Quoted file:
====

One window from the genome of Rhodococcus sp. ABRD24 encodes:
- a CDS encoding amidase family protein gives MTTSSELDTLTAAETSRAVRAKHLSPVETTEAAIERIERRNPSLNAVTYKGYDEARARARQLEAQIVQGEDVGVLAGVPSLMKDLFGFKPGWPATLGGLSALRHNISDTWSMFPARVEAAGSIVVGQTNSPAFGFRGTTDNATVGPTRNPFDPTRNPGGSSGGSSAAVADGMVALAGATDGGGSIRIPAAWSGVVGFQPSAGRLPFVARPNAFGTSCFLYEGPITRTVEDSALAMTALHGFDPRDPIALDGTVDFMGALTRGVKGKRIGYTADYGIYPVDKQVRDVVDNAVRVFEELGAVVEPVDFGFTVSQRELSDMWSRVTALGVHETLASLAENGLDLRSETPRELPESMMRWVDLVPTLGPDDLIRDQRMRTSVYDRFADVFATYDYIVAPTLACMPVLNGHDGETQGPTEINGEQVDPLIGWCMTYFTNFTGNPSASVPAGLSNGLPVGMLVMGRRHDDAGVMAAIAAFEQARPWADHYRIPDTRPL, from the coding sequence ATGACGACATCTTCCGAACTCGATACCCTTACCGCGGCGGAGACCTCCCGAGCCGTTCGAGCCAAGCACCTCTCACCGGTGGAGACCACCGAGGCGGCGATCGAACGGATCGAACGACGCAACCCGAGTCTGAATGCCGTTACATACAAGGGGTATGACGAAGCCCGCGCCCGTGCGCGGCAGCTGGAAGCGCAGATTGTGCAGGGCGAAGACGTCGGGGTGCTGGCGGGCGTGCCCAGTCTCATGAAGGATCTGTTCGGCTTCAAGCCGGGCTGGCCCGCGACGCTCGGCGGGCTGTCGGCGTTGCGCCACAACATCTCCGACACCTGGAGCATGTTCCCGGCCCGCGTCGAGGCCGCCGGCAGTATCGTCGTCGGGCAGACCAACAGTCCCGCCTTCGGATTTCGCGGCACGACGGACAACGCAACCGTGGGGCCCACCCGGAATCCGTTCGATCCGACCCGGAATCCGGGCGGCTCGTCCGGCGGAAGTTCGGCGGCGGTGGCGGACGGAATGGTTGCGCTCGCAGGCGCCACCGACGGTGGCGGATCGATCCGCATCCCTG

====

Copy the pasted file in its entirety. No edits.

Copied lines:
One window from the genome of Rhodococcus sp. ABRD24 encodes:
- a CDS encoding amidase family protein gives MTTSSELDTLTAAETSRAVRAKHLSPVETTEAAIERIERRNPSLNAVTYKGYDEARARARQLEAQIVQGEDVGVLAGVPSLMKDLFGFKPGWPATLGGLSALRHNISDTWSMFPARVEAAGSIVVGQTNSPAFGFRGTTDNATVGPTRNPFDPTRNPGGSSGGSSAAVADGMVALAGATDGGGSIRIPAAWSGVVGFQPSAGRLPFVARPNAFGTSCFLYEGPITRTVEDSALAMTALHGFDPRDPIALDGTVDFMGALTRGVKGKRIGYTADYGIYPVDKQVRDVVDNAVRVFEELGAVVEPVDFGFTVSQRELSDMWSRVTALGVHETLASLAENGLDLRSETPRELPESMMRWVDLVPTLGPDDLIRDQRMRTSVYDRFADVFATYDYIVAPTLACMPVLNGHDGETQGPTEINGEQVDPLIGWCMTYFTNFTGNPSASVPAGLSNGLPVGMLVMGRRHDDAGVMAAIAAFEQARPWADHYRIPDTRPL, from the coding sequence ATGACGACATCTTCCGAACTCGATACCCTTACCGCGGCGGAGACCTCCCGAGCCGTTCGAGCCAAGCACCTCTCACCGGTGGAGACCACCGAGGCGGCGATCGAACGGATCGAACGACGCAACCCGAGTCTGAATGCCGTTACATACAAGGGGTATGACGAAGCCCGCGCCCGTGCGCGGCAGCTGGAAGCGCAGATTGTGCAGGGCGAAGACGTCGGGGTGCTGGCGGGCGTGCCCAGTCTCATGAAGGATCTGTTCGGCTTCAAGCCGGGCTGGCCCGCGACGCTCGGCGGGCTGTCGGCGTTGCGCCACAACATCTCCGACACCTGGAGCATGTTCCCGGCCCGCGTCGAGGCCGCCGGCAGTATCGTCGTCGGGCAGACCAACAGTCCCGCCTTCGGATTTCGCGGCACGACGGACAACGCAACCGTGGGGCCCACCCGGAATCCGTTCGATCCGACCCGGAATCCGGGCGGCTCGTCCGGCGGAAGTTCGGCGGCGGTGGCGGACGGAATGGTTGCGCTCGCAGGCGCCACCGACGGTGGCGGATCGATCCGCATCCCTG